31. James, D. J., & Glaze, L. E. (2006). Mental health problems of prison and jail inmates [NCJ 213600]. Washington, DC: United States Department of Justice, Office of Justice Programs.Google Scholar
  32. Jeltsen, M. (2015, October 13). Relief for woman sentenced to 20 years for using meth while pregnant. Huffington Post. https://www.huffingtonpost.com/entry/melissa-mccann-arms-sentence-reversed_us_561bbb8fe4b0e66ad4c872f1. Accessed 13 October 2017.
  33. Khazan, O. (2015a, May 8). Into the body of another. The Atlantic. https://www.theatlantic.com/health/archive/2015/05/into-the-body-of-another/392522/. Accessed 13 October 2017.
  34. Khazan, O. (2015b, April 7). Most prisoners are mentally ill. The Atlantic. https://www.theatlantic.com/health/archive/2015/04/more-than-half-of-prisoners-are-mentally-ill/389682/. Accessed 08 October 2017.
  35. Kisely, S. R., Campbell, L. A., & Preston, N. J. (2012). Compulsory community and involuntary outpatient treatment for people with severe mental disorders. Cochrane Database System Review, 2: CD00408.pub.3.Google Scholar
  36. Lamb, H. R., & Weinberger, L. E. (1998). Persons with severe mental illness in jails and prisons: A review. Psychiatric Services, 49, 483–492.CrossRefGoogle Scholar
  37. Lloyd, M. H., & Brook, J. P. (2014). Strengths based approaches to practice and family drug courts: Is there a fit? Journal of Family Strengths, 14(1), 15. http:digitalcommons.library.tmc.edu/jfs/vol14/iss1/15. Accessed 08 October 2017.Google Scholar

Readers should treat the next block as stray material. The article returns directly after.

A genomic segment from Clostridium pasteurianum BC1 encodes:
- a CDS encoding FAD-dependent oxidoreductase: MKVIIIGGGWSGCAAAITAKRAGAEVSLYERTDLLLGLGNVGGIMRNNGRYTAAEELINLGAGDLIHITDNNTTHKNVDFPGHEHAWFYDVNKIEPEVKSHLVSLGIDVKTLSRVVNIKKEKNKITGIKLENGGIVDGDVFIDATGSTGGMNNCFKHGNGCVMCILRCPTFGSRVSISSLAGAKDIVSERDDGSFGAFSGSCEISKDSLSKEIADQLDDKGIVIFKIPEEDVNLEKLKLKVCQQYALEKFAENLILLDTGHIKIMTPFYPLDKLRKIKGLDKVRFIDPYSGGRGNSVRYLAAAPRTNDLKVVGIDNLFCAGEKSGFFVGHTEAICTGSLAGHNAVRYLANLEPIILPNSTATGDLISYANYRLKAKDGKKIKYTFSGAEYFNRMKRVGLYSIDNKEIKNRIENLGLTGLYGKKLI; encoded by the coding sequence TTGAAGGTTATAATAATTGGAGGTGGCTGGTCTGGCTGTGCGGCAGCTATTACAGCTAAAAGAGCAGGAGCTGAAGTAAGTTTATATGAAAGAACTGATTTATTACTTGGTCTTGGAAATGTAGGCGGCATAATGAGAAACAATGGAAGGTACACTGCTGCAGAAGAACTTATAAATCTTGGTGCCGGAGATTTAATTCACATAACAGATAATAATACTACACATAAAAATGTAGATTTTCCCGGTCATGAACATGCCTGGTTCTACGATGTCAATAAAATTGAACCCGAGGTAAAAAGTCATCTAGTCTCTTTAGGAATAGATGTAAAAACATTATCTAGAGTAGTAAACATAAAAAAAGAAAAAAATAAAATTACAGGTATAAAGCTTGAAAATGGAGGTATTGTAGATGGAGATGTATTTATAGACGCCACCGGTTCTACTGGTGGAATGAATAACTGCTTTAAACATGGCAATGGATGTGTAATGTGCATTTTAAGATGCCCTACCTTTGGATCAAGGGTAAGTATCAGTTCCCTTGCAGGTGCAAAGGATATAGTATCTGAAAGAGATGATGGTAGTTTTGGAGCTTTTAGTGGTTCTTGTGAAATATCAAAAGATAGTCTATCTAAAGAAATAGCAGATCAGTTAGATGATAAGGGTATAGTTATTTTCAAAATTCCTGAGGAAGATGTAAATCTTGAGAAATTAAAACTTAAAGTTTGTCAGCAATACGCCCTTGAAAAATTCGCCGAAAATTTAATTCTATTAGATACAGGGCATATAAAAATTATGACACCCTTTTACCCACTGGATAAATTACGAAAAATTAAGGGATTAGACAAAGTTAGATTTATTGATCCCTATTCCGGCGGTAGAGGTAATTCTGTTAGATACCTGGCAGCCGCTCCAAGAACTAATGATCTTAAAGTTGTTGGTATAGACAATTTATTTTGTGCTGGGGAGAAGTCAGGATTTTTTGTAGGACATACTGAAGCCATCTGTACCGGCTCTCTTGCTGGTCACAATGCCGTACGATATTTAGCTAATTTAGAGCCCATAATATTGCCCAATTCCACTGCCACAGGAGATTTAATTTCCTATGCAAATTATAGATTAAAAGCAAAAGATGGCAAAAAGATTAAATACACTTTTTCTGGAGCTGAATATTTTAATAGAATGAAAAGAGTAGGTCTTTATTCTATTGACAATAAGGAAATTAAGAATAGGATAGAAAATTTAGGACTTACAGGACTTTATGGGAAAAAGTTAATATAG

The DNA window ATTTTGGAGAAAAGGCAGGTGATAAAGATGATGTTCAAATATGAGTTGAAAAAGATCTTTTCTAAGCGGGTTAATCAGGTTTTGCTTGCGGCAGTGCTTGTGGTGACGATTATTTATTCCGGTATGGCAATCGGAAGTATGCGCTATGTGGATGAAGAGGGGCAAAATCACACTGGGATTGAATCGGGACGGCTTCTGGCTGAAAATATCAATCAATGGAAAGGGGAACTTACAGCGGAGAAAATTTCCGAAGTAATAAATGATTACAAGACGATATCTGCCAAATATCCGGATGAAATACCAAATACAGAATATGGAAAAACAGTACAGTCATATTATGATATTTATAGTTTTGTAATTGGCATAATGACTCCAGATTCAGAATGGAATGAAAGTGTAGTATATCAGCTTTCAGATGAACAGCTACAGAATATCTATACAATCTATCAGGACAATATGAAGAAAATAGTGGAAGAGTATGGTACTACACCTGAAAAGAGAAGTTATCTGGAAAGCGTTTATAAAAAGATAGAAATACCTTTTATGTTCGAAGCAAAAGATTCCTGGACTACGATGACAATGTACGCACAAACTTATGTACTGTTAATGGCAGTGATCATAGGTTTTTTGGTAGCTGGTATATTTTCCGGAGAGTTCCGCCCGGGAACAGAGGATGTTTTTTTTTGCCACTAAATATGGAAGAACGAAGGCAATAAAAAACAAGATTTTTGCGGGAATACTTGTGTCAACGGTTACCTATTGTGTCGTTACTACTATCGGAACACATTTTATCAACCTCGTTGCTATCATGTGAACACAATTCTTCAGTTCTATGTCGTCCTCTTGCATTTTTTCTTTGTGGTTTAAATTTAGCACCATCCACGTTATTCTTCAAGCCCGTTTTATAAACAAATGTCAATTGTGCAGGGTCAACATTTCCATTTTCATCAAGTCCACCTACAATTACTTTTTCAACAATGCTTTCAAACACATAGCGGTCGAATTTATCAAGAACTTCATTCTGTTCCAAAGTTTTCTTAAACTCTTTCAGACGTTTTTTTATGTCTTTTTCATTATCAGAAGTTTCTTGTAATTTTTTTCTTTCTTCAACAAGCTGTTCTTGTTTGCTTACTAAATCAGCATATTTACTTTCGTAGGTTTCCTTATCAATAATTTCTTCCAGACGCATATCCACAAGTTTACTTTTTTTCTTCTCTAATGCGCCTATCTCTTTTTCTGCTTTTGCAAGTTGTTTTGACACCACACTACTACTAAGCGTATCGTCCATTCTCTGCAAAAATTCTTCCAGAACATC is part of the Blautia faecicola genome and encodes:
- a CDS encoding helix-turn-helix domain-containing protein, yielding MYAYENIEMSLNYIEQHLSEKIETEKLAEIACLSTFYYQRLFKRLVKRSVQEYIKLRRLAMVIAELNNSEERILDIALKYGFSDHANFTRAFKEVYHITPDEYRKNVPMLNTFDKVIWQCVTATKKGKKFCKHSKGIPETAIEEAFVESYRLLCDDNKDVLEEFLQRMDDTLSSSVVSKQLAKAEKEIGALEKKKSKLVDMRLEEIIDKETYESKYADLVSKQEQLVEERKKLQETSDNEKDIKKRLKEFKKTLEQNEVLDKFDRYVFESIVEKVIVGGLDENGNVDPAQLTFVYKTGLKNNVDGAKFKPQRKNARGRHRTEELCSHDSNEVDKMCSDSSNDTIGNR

38. Marlowe, D. B. (2002). Effective strategies for intervening with drug abusing offenders. Villanova Law Review, 47, 988–995.Google Scholar
  39. Marshall, T. F. (1996). The evolution of restorative justice in Britain. European Journal on Criminal Policy and Research, 4(4), 21–43.CrossRefGoogle Scholar
  40. McNiel, D. E., & Binder, R. L. (2007). Effectiveness of a mental health court in reducing criminal recidivism and violence. American Journal of Psychiatry, 164(9), 1395–1403.CrossRefGoogle Scholar
  41. Mental Health America. (2013). Position statement 22: Involuntary mental health treatment. http://www.mentalhealthamerica.net/positions/involuntary-treatment. Accessed 20 October 2017.
  42. Mental Health America. (2017). Position statement 53: Mental health courts. http://www.mentalhealthamerica.net/positions/mental-health-courts. Accessed 11 October 2017.